Ford will use military-grade aluminum shielding borrowed from a US army supplier to launch the new F-150 truck with a suitably butch halo, insiders claim, bringing the much anticipated aluminum-bodied vehicle to the North American International Auto Show next month. The new F-150, expected to borrow heavily from the design of Ford’s Atlas Concept truck earlier this year, will mark a switch from the steel body of the best-selling outgoing model to lighter materials in the new version, with the car company said to be pre-emptively working to dismiss suggestions that aluminum is flimsy or weak.
Part of that is posing the new F-150 in a suitably macho scene, insiders familiar with Ford’s NAIAS plans tell Bloomberg. The car company has supposedly borrowed battlefield-fit aluminum blast shielding from specialist Alcoa Inc. to dress its stand, emphasizing the fact that rather than being the flimsy material used for beer cans and takeaway containers, the metal is good enough to protect the armed forces from explosives and artillery.
The switch to aluminum is said to be one of a number of significant changes to the F-150 in its new generation, as Ford tries to bring the truck up to speed with the rest of the car segment. As well as trimming weight with the new metal, Ford is expected to introduce a new, smaller, and more efficient engine than it has previously offered in the range.
Ford Atlas Concept eyes-on:
That’s tipped to be a 2.7-liter EcoBoost powerplant, helping Ford work toward a roughly 30mpg highway economy rating along with aiding the brand’s fleetwide average; the US government has set down targets of 54.5mpg for car manufacturers’ ranges as a whole by 2025.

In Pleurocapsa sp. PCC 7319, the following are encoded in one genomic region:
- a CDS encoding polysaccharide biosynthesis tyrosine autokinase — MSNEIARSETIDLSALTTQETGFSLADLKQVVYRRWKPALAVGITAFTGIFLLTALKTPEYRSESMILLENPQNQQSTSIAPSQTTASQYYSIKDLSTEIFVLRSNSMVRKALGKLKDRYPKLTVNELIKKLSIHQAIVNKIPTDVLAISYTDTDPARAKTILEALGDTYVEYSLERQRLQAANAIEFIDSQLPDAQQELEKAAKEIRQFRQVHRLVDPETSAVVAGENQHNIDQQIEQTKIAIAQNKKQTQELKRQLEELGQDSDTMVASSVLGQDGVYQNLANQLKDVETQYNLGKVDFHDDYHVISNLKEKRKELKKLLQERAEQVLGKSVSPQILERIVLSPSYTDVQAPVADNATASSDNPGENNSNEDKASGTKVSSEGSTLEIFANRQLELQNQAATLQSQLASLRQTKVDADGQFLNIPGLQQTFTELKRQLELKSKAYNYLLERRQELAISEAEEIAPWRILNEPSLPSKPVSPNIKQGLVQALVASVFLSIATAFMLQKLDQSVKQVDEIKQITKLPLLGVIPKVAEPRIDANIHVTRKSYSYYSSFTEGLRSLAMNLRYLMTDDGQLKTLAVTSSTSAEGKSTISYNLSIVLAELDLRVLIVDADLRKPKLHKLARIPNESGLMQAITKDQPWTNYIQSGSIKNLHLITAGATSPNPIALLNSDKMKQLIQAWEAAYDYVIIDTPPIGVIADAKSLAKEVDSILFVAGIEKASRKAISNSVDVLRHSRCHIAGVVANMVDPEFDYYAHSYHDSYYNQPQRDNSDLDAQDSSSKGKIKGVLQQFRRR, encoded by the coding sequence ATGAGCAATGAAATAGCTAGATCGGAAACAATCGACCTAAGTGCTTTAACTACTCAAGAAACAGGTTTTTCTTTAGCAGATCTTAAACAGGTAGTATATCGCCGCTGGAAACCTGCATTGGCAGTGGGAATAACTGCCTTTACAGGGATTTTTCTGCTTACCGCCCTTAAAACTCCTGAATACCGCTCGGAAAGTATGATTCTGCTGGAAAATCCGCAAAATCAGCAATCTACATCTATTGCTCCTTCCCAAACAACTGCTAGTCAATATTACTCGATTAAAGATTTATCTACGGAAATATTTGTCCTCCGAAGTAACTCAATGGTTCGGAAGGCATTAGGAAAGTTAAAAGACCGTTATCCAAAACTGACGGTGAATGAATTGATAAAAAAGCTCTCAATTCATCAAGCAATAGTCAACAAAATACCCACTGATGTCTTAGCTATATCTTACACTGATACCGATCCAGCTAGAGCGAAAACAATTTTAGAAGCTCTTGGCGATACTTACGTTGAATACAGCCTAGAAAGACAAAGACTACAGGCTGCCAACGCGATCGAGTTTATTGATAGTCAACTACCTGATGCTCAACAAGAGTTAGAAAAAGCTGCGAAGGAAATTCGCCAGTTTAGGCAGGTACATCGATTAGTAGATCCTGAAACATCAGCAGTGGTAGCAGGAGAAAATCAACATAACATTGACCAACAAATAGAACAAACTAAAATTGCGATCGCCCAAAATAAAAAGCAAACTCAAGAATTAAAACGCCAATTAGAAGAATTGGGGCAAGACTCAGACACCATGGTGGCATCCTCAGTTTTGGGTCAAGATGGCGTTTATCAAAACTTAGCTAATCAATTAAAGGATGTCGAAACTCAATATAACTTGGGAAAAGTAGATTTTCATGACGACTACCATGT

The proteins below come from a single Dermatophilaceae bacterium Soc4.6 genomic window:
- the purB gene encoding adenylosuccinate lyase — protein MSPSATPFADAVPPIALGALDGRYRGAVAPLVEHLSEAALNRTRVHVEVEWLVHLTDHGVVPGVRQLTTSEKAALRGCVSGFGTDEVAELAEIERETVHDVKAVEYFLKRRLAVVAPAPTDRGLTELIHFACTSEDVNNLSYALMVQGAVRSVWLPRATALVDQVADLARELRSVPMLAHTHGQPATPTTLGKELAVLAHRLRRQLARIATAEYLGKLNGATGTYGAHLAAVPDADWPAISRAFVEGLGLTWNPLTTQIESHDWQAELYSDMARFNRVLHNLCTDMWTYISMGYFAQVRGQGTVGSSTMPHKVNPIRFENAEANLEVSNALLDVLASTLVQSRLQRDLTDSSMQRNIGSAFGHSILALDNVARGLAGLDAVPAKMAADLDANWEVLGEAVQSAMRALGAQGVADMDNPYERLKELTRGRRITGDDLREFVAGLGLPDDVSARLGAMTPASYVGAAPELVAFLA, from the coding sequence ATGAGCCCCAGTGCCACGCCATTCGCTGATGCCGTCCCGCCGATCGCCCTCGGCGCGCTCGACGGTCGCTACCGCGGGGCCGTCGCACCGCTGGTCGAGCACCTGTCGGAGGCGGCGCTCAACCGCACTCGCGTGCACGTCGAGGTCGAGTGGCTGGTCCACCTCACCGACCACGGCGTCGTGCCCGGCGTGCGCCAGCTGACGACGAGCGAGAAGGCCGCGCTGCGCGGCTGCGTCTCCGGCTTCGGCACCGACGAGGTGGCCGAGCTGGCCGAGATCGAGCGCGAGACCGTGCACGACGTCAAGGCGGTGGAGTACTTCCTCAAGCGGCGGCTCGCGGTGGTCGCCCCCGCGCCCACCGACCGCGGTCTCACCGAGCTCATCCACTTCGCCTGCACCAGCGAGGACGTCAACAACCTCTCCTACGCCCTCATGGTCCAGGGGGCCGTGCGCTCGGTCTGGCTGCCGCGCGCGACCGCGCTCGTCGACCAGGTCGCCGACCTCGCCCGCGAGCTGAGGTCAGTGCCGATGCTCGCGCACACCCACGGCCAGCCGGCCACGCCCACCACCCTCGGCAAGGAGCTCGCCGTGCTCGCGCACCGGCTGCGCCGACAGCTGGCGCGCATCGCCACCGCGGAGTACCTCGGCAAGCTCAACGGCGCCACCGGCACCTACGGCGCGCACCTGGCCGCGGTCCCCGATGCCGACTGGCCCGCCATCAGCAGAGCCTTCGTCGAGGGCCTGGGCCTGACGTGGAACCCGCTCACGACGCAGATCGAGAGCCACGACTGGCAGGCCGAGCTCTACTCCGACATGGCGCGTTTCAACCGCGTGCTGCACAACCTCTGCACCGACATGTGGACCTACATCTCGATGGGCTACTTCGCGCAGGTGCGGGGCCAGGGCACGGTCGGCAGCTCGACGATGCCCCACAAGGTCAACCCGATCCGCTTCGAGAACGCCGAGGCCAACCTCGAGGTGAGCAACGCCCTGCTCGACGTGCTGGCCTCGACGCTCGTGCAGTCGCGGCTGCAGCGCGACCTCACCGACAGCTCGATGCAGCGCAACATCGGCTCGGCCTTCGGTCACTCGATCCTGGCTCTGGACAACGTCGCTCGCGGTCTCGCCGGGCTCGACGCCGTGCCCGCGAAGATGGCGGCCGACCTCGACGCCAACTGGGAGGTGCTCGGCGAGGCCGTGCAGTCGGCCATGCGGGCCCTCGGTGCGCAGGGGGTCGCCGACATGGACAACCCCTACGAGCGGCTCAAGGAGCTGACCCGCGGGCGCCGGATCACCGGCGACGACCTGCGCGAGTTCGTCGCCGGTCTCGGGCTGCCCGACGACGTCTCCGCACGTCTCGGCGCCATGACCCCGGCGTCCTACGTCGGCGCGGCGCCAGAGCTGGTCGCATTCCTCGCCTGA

Ford had already crowed that the switch to turbocharged EcoBoost engines saved more than 45m gallons of fuel worldwide. Meanwhile, the company has been collaborating on a new 10-speed transmission with GM that’s also rumored to show up in the F-150. Another possibility is the hybrid truck system co-developed with Toyota.
Ford management’s collective fear, however, is that the traditional audience for the F-150 may react negatively to a more economical, aluminum-bodied truck. That could mean a slow initial rate of adoption for the new version, particularly challenging considering the investment in time, manpower, and new equipment Ford supposedly requires for its new F-150 production lines.
One of the ways Ford is expected to address that, beyond drawing parallels between aluminum and military uses, is by making the new F-150’s styling more aggressive. According to insiders familiar with the design of the new truck, it borrows heavily from the Atlas concept, including the oversized elements that gave it a Tonka-toy chunkiness.
Industry analysts predict Ford will begin sales of the new F-150 in the latter half of 2014.